Few would dispute that the iMac single-handedly saved Apple's bacon in the late nineties. But as the all-in-one desktop nears its third birthday amid an industrywide slump in PC sales, is the iMac headed for its last hurrah? After all, you can change a computer's color only so many times and expect to turn heads.
But the company sees The Computer That Steve Jobs Built becoming the hub for digital devices such as MP3 players, DV cameras, and CD players. The latest tweaks to the iMac reflect that strategy.
Apple raised the price of its basic iMac but added two FireWire ports. Since every new iMac now can edit digital videos, the confusing DV distinction is gone. The 500MHz and 600MHz models ditch the DVD drive in favor of a CD-RW drive-all the better for burning CDs with iTunes 1.1.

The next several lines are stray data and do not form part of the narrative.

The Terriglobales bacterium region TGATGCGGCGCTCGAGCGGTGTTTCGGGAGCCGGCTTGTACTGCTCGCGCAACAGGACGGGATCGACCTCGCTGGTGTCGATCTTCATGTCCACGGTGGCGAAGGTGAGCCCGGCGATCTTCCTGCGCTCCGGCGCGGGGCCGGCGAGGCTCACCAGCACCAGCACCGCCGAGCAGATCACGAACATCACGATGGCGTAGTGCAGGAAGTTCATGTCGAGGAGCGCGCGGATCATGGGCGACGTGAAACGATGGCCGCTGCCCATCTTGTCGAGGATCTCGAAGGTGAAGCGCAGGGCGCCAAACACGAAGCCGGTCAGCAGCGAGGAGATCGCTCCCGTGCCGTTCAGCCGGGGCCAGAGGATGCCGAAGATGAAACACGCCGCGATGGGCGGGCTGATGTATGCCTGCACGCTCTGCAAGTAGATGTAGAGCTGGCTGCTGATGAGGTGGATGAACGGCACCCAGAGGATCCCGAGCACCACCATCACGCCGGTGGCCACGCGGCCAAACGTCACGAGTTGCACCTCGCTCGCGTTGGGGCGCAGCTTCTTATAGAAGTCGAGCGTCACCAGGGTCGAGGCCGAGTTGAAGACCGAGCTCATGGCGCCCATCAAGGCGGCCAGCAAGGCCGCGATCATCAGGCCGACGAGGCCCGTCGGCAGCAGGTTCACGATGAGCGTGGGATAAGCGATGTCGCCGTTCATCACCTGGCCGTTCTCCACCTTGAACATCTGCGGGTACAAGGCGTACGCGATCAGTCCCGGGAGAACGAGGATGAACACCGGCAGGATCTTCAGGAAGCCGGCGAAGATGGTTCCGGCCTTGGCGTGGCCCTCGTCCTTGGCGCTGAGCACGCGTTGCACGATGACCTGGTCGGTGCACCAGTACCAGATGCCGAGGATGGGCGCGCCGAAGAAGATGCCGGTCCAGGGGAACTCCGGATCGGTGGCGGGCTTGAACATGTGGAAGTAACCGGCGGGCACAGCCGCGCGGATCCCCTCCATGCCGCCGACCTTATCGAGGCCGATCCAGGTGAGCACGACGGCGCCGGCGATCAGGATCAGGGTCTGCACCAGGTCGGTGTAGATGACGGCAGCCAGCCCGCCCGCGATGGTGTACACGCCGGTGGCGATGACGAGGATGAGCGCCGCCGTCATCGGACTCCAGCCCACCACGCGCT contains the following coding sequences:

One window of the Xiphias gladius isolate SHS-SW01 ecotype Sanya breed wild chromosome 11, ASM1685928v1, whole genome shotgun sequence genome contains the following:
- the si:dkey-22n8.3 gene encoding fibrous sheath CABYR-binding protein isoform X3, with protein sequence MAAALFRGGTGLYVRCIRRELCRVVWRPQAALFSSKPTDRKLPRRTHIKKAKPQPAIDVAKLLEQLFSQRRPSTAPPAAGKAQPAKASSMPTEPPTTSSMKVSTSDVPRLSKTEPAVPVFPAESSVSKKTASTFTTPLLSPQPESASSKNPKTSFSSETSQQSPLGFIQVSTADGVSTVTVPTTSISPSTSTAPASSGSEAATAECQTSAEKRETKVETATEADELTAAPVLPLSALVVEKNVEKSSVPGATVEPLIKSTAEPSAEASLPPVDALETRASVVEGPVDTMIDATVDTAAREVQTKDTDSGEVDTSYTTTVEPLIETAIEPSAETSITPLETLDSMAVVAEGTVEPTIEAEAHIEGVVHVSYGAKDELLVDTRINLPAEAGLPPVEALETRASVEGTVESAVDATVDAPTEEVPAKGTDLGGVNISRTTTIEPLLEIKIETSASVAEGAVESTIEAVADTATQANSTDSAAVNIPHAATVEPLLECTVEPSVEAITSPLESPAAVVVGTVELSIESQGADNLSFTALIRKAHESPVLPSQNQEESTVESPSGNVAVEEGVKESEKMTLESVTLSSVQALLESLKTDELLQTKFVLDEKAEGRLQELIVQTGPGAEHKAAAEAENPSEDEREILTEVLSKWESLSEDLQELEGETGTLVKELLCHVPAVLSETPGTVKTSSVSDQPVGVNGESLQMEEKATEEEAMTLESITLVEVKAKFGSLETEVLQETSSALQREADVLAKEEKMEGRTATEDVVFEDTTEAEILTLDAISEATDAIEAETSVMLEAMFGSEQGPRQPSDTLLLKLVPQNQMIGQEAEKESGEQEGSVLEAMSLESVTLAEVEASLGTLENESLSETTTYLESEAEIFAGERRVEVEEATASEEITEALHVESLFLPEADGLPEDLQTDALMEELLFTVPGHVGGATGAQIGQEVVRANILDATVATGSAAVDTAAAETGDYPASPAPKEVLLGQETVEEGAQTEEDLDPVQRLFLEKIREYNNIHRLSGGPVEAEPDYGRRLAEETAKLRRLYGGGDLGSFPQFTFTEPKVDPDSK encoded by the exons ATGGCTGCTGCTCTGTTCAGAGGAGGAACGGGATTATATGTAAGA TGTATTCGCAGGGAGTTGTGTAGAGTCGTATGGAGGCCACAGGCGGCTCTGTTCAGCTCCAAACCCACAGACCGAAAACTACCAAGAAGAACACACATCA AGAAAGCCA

Buyers who want to upgrade to OS X may be disappointed that only the iMac SE has 128MB of installed memory-the amount of RAM recommended for running the new operating system. Many users have been able to run the OS X beta with only 64MB of RAM, but to run the finished operating system, the 400MHz and 500MHz iMacs may still need a memory upgrade.
The Cube Cubed
When Apple rolled out the Power Mac G4 Cube last summer, people marveled at its compact size. They drooled over its sleek design. They praised its top-loading slot DVD drive and crisp digital sound. And then they didn't buy it. G4 Cube sales were well short of Apple's expectations. What's a company to do but slash prices, create three configurations, and try again? Think of the new Cubes as Apple's attempt to turn admiration of the Cube into actual sales of the Cube.